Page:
The silver lining for activity is that there should be room for the services sector to recover further from here. There's tentative evidence of that occurring, with services sentiment in this month's Economy Watchers survey reaching the highest level since October 2021. Comments by companies responding to the survey do suggest that this is being driven in part by a post-covid normalisation:
The situation has greatly changed from February, when the movement of people at night was extremely limited due to the implementation of priority measures such as for prevention of the spread of disease. Now we have many night customers. Events have increased, including a recent academic conference that took place for the first time in two years. Night customers, in particular, have gradually increased, helping us to raise sales. (Tokai: Taxi driver)
This month, we feel liberation from voluntary restrictions. This trend is likely to continue toward summer. As people are expected to plan excursion trips and proactive leisure during summer vacations, we hope that relevant goods will sell well. Opportunities for people to get together for events have increased, leading us to place hopes on massive relevant demand. (Kinki: Department store)
That offers quite the contrast with the US, where services sentiment in May dropped to the weakest level since April 2020. The rise in services activity in turn should create rising employment and a further tightening of the labour market. If that can happen, it would help to offset the hit to consumer incomes coming from rising commodity prices.
Opening the border and encouraging a normalisation of services wouldn't be a panacea for the economy, but using any available avenue to expand aggregate demand would seem to be a more optimal strategy right now than tightening policy. And unlike other economies where inflation is already sky-high, Japan does have room to increase demand. Inflation has increased, and is high by Japanese historical standards, but core CPI is still rising by only around 1% YoY.
In examining the post-covid gap between inflation in Japan and the other advanced economies, the BOJ has highlighted the bigger rebound in the labour force participation rate in Japan. That ordinarily would be a welcome development, continuing to blunt the negative impact on potential growth of a working population that continues to shrink in absolute terms. But while employment has bounced too, with both demand and supply of labour increasing, there isn't an overall tightening of the labour market that would boost wages. That in turn holds back price inflation, but also hinders the ability of the household sector to cope with the rise in prices that is being driven by the double whammy of commodity price strength and JPY weakness.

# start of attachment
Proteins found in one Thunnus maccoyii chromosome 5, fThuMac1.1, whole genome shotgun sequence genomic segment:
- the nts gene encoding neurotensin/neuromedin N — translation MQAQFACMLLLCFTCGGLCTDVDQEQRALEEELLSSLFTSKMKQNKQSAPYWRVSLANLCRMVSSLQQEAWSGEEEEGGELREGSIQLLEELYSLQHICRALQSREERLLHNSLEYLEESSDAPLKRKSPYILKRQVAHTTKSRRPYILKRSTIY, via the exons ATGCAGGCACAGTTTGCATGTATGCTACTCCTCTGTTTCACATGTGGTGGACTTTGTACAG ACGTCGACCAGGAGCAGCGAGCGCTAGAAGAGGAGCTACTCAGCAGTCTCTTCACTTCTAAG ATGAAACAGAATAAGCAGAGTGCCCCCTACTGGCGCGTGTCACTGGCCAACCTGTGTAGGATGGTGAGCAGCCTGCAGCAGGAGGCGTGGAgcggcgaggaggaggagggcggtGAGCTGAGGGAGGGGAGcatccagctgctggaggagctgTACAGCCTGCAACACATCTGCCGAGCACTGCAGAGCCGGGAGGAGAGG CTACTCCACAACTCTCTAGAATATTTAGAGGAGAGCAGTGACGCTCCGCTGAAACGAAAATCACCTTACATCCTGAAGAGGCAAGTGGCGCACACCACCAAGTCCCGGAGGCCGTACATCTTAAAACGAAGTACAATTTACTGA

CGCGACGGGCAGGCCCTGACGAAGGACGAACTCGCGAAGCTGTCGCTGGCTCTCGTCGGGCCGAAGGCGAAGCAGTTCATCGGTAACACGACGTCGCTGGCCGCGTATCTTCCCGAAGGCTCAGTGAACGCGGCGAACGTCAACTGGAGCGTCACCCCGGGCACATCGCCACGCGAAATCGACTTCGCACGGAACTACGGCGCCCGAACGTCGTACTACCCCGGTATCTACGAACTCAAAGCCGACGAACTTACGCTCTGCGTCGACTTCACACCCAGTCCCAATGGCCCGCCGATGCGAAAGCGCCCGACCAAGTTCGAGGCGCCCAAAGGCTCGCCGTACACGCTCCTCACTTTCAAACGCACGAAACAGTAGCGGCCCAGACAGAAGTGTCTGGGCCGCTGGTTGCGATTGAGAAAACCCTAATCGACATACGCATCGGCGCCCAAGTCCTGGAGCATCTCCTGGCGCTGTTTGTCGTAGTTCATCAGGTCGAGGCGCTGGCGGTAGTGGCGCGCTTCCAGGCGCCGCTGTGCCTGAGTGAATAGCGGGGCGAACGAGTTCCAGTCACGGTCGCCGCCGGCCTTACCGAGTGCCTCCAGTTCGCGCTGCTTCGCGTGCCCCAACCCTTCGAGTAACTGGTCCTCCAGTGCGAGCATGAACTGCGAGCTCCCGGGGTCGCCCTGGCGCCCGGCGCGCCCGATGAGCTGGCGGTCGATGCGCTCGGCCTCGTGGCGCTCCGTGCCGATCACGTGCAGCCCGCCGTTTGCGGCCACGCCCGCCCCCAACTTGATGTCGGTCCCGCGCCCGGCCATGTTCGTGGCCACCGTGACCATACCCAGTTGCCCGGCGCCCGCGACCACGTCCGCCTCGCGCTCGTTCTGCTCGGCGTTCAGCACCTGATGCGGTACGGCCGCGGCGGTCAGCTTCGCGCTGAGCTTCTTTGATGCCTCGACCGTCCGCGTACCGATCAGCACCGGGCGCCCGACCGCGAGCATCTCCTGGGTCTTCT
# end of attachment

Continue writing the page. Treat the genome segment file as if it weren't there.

The consumer confidence survey suggests strongly that the rise in inflation so far has been damaging to consumers. Indeed, the BOJ's efforts since 2013 have done nothing to shake the inverse correlation between consumer confidence and inflation expectations, with the implication being that wage growth doesn't keep pace with prices. Against that backdrop, the weakness of the JPY and strength to commodity prices are not welcome developments. It is helpful then that there might be a lift in services activity, meaning the negative impact of rising inflation isn't the only factor affecting consumer sentiment.
The government has introduced measures to try to mitigate the impact of the rising cost of living, including subsidies for oil wholesalers, and cash handouts for low-income households. But these haven't gone particularly well: one recent opinion poll found that 54.1% disapproved of the government’s response, with only 13.8% expressing approval. In an illustration of the political sensitivity of the rising cost of living, BOJ governor Kuroda was recently forced to retract remarks made to the Diet that “households are becoming more tolerant of price rises” (though he did have research to back up those comments).
Despite all that, there's no sign that the impact of rising inflation on consumer sentiment hasn't yet coalesced into the sort of domestic political crisis that might force the BOJ to change track. Overall support for the Cabinet remains high, and the ruling LDP is likely to do well at the forthcoming July 10th upper house elections. Until and unless its own support starts to unravel, there doesn't seem an obvious trigger for the government to put political pressure on the BOJ to change course.